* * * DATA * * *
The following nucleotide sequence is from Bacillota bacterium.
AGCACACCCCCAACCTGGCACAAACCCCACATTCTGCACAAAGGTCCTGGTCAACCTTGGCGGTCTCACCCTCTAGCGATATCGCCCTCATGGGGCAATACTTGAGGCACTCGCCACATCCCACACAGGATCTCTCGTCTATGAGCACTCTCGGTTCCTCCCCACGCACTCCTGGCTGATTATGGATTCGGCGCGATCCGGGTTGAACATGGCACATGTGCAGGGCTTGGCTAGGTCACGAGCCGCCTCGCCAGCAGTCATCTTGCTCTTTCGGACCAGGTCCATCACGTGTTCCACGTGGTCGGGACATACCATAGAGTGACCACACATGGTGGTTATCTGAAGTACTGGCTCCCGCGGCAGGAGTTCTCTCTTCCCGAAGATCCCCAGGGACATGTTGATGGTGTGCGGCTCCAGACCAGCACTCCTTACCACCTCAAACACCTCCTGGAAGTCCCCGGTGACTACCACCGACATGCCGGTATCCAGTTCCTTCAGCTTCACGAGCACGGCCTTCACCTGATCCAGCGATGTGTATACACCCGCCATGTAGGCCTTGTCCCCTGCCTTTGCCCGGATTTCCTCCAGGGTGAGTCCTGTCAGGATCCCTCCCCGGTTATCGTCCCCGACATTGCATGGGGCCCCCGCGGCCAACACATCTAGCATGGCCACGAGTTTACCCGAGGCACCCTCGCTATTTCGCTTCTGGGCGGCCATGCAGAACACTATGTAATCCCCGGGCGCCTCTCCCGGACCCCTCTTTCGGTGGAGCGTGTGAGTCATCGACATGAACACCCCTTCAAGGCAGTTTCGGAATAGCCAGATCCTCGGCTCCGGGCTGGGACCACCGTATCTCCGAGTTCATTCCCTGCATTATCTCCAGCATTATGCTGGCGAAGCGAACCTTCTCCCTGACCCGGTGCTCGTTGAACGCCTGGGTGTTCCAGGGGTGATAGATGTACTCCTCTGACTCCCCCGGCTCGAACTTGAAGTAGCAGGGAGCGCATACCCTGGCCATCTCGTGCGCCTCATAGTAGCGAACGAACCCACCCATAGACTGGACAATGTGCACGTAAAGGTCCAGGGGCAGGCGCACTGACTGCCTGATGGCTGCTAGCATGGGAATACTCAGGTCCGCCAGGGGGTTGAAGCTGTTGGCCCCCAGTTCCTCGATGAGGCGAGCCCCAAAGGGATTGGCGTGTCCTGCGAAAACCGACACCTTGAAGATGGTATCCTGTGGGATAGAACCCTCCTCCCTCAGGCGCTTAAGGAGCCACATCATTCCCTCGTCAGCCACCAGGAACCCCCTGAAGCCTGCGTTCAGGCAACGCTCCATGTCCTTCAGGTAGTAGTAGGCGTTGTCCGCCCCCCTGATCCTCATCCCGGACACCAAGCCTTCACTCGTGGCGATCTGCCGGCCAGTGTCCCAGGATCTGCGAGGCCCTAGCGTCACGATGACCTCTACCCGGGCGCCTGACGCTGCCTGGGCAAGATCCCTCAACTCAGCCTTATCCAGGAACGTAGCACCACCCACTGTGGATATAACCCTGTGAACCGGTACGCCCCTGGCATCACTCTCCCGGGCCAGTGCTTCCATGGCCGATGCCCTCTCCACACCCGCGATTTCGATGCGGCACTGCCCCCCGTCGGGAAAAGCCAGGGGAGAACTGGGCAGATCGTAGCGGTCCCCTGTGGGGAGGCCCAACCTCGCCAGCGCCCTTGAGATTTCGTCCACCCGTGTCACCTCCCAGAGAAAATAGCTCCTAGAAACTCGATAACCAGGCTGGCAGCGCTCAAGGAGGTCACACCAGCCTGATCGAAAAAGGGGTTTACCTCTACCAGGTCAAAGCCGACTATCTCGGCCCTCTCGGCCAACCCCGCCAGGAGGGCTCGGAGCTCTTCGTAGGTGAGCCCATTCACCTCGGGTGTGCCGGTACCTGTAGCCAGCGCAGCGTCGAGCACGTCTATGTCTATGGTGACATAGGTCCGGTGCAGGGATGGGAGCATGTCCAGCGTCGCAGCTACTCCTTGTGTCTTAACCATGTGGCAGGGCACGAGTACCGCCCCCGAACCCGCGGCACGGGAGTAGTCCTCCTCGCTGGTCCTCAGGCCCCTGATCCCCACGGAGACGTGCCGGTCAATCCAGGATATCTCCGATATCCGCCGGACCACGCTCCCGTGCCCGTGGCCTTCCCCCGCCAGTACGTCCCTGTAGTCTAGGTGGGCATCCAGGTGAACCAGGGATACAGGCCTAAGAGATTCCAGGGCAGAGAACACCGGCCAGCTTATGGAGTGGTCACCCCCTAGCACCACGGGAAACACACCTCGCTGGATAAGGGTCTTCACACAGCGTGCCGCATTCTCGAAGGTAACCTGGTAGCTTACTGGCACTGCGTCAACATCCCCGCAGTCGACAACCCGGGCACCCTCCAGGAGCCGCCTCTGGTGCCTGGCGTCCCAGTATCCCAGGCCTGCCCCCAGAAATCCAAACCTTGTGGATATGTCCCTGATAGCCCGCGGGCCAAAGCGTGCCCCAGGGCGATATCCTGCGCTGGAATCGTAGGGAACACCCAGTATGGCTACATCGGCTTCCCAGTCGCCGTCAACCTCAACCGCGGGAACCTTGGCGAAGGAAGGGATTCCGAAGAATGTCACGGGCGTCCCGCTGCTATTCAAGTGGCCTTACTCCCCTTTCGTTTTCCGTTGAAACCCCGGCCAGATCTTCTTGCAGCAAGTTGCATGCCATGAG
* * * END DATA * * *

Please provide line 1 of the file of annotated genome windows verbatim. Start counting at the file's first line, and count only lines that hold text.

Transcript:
The following nucleotide sequence is from Bacillota bacterium.